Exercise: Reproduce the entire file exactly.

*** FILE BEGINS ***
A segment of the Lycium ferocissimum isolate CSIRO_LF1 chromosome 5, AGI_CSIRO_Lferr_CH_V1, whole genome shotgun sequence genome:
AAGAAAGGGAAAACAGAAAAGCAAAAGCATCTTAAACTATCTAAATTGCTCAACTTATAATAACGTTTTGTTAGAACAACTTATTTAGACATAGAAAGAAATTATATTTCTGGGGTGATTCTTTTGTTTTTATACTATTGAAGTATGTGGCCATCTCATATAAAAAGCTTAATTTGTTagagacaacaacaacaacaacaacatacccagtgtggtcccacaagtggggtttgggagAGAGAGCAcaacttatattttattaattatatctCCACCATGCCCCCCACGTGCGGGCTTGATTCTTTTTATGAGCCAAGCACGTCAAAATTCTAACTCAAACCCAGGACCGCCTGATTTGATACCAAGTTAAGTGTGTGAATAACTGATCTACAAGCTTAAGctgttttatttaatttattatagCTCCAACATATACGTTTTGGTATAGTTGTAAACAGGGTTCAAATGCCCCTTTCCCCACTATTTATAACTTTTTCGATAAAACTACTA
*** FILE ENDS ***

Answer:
A segment of the Lycium ferocissimum isolate CSIRO_LF1 chromosome 5, AGI_CSIRO_Lferr_CH_V1, whole genome shotgun sequence genome:
AAGAAAGGGAAAACAGAAAAGCAAAAGCATCTTAAACTATCTAAATTGCTCAACTTATAATAACGTTTTGTTAGAACAACTTATTTAGACATAGAAAGAAATTATATTTCTGGGGTGATTCTTTTGTTTTTATACTATTGAAGTATGTGGCCATCTCATATAAAAAGCTTAATTTGTTagagacaacaacaacaacaacaacatacccagtgtggtcccacaagtggggtttgggagAGAGAGCAcaacttatattttattaattatatctCCACCATGCCCCCCACGTGCGGGCTTGATTCTTTTTATGAGCCAAGCACGTCAAAATTCTAACTCAAACCCAGGACCGCCTGATTTGATACCAAGTTAAGTGTGTGAATAACTGATCTACAAGCTTAAGctgttttatttaatttattatagCTCCAACATATACGTTTTGGTATAGTTGTAAACAGGGTTCAAATGCCCCTTTCCCCACTATTTATAACTTTTTCGATAAAACTACTA